The youngest son of late Egyptian President Mohamed Morsi died of an alleged heart attack at a hospital in Cairo, sources told Al Jazeera.
Abdullah Morsi, who was in his mid-twenties, died on Wednesday at the Oasis hospital in Giza in the southwest of the capital, the sources said.
A Morsi family source confirmed his death to Anadolu Agency without giving further details.
Egypt’s health ministry has yet to comment on his death.
Mohamed Morsi, Egypt’s first democratically elected president, died on June 17 while standing trial for charges that he and legal observers said were politically motivated.
He was deposed in a 2013 military coup carried out by current President Abdel-Fattah el-Sisi following a year in power.
Several local news sites reported the death of Abdullah Morsi, saying there was no criminal suspicion, noting that Morsi’s son had suffered several previous health scares, and was saddened by his father’s death.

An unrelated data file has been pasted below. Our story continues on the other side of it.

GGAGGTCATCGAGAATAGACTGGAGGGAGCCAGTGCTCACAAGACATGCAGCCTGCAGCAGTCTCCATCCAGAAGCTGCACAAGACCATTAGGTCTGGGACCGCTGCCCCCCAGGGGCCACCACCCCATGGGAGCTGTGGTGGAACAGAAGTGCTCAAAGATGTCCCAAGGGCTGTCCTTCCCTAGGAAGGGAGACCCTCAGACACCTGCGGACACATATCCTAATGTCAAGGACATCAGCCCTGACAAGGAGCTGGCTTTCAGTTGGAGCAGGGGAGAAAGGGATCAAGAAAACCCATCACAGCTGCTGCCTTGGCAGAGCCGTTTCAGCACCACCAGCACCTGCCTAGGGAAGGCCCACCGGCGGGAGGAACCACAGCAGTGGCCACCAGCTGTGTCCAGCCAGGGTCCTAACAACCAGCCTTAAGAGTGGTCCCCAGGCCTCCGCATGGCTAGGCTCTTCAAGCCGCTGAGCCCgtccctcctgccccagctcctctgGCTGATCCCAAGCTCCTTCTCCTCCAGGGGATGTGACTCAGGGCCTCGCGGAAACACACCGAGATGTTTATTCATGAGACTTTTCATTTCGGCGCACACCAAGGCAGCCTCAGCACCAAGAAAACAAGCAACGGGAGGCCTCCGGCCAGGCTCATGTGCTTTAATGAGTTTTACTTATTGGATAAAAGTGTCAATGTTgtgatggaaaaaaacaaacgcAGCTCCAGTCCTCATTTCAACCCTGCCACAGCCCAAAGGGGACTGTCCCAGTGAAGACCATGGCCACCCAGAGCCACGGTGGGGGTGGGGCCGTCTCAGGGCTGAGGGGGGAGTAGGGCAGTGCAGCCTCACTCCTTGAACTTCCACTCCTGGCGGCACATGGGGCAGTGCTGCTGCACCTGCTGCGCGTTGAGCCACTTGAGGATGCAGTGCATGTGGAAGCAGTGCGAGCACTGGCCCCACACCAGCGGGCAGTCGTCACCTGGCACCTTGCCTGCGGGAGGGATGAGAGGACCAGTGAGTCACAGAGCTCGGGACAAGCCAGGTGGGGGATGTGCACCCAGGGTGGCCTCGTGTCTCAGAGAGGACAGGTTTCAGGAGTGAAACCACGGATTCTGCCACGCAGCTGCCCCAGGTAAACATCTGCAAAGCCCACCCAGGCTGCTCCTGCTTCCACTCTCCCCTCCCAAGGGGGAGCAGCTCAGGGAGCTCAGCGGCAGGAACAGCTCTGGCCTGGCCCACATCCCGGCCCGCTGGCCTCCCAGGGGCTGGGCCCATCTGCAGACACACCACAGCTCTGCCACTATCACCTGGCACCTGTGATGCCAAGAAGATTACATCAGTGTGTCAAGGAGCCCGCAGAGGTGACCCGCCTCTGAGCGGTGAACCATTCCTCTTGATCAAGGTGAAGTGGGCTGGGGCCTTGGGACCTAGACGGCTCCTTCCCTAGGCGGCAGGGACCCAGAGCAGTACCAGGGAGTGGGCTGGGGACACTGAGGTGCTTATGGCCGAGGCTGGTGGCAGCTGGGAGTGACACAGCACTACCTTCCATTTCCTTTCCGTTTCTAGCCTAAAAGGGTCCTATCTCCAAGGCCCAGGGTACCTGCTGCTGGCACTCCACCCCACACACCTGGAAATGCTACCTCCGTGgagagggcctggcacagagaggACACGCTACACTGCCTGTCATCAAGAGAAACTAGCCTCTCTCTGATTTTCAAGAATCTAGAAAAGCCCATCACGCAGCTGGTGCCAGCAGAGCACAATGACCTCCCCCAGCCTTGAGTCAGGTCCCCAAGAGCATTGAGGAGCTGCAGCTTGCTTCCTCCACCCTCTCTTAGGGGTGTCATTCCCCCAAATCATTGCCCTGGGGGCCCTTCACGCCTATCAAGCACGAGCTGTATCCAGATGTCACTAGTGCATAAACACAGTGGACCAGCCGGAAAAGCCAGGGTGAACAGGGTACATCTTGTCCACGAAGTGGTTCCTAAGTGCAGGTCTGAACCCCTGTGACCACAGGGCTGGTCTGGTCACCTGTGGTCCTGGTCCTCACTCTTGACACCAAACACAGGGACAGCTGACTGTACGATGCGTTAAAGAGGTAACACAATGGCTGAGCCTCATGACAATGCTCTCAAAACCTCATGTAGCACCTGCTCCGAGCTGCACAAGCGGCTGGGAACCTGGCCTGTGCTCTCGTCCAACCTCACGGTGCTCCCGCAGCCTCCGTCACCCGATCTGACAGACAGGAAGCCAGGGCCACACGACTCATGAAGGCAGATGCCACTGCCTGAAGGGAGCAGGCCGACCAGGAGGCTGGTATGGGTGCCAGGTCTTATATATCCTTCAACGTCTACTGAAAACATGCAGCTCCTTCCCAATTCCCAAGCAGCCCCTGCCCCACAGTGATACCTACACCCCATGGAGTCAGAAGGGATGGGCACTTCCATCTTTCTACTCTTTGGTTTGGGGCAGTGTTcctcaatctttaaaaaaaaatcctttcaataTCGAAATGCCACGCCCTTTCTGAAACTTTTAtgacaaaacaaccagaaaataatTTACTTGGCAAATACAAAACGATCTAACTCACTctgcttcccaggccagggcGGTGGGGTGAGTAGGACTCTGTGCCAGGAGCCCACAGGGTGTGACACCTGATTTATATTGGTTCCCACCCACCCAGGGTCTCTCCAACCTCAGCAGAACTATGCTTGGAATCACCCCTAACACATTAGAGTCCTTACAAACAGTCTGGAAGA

Morsi’s second son, Ahmed, said his younger brother, Abdullah, was driving his car and had sudden spasms. He was immediately taken to hospital but doctors were unable to revive him.
“Abdullah died at the hospital after suffering a heart attack,” Anadolu cited Ahmed Morsi as saying.
Abdullah Morsi had been imprisoned several times in recent years. He had been accused and acquitted of drug use, in a case involving allegations that he and legal observers said were fabricated.
Among Morsi’s children, Abdullah was the most outspoken critic of the Egyptian government. He was also the most supportive of his father and his defence during his trial and stay in prison.
In a Twitter post after his father’s death, Abdullah accused a number of Egyptian officials whom he called “partners” of el-Sisi “in killing the martyr president”.
He particularly accused incumbent and former interior ministers Mahmoud Tawfiq and Magdy Abdel Ghaffar, respectively.
At the time of his death, Morsi – a leading member of Egypt’s Muslim Brotherhood who won the country’s presidential election in 2012 – faced a host of legal charges, which he, along with various human rights groups and independent observers, said were politically motivated.